Schengen: Will Misguided National Politics Kill the Idea of Europe?Editorial |Author: Ognian Kassabov | April 26, 2011, Tuesday // 19:43| views
Tuesday has been special for the history of the EU in that the leaders of two of its original and most respected members - France and Italy - held talks aiming at limiting the fulfilment of one of the very goals for which the EU was created: the free movement of people.
French President Nicolas Sarkozy and Italian PM Silvio Berlusconi met in Rome to develop and propose revisions to the Schengen Treaty in the wake of the flood of migrants chased by unrest in North Africa which even led to a previous quarrel of sorts between the two EU-members.
The hottest point in the letter sent out to the top EU leaders, including Council President Herman Van Rompuy and Commission President Jose Manuel Barroso, is the proposal that in certain circumstances Schengen signatories reserve the right to reinstall border controls.
It goes without saying that both France and especially Italy are at great strain taking up the flood of refugees. It also goes without saying that the problem of asylum-seekers cannot be solved by shutting borders and depriving EU citizens of a fundamental right and the EU itself of one of its purposes for existence.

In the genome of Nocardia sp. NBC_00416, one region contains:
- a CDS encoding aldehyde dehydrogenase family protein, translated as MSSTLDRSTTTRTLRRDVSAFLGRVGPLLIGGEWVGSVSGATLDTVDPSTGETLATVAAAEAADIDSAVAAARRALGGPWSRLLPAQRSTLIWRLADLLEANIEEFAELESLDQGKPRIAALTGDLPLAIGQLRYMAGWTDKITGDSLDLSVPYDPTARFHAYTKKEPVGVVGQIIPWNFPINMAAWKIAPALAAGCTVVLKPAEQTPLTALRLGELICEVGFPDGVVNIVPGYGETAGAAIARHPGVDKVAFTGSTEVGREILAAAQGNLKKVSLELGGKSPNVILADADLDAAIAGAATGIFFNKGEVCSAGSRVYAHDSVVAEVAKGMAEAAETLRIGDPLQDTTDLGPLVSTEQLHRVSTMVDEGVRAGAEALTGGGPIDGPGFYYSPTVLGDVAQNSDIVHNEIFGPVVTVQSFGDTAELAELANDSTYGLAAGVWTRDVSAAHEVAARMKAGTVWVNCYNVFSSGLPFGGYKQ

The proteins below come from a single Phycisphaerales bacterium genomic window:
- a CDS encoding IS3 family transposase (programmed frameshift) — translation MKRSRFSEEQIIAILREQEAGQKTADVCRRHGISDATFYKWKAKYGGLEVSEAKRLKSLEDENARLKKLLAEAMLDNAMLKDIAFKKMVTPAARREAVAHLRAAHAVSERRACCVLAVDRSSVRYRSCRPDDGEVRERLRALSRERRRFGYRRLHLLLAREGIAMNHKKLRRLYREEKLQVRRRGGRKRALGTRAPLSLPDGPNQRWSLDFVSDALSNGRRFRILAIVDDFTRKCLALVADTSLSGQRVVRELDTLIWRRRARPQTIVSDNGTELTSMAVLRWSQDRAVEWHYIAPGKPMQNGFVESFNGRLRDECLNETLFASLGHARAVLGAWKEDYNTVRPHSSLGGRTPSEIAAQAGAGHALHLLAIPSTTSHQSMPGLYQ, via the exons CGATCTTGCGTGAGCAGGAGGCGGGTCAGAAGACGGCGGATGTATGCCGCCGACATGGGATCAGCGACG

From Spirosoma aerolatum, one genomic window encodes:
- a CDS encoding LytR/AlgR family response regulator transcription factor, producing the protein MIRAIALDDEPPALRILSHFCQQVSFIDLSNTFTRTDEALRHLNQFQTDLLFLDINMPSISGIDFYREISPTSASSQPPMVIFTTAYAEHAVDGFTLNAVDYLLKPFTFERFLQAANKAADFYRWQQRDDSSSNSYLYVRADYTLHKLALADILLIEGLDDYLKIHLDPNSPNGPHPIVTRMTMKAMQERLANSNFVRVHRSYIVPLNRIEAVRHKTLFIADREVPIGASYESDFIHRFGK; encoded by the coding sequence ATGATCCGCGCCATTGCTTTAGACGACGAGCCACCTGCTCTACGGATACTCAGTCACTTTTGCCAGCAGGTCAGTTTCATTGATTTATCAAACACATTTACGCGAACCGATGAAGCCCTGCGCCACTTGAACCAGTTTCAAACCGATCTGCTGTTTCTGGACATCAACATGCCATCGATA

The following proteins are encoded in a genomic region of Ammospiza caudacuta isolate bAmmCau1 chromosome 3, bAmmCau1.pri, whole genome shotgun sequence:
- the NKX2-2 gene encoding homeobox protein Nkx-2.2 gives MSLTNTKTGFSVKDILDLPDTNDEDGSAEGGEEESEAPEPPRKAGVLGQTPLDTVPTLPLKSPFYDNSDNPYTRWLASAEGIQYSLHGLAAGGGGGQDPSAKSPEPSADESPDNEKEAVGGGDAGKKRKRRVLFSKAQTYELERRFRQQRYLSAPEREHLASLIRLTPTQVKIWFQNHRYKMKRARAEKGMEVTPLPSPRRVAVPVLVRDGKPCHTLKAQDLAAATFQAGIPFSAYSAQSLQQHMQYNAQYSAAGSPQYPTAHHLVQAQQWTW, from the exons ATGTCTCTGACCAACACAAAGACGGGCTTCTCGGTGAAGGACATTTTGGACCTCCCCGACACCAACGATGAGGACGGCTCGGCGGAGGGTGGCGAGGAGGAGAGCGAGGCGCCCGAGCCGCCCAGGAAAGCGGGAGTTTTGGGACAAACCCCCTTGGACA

The plight of Italy and France might be great, but it is also as certain that Berlusconi and Sarkozy are blatantly catering to the rising nationalistic and xenophobic attitudes of their compatriots - all the more that both of them are for different reasons facing grave problems and growing unpopularity at home.
This alarming situation has not bypassed the traditionally sound-thinking Germany, whose Chancellor Angela Merkel on her part had stated she wanted nothing to have with African refugees and all but explicitly rejected all solidarity with Italy.
A time of rising xenophobic nationalism throughout Europe - and a time when national leaders more and more are seeking the route of intragovernmental agreements - does not bode well for the idea of a truly united Europe.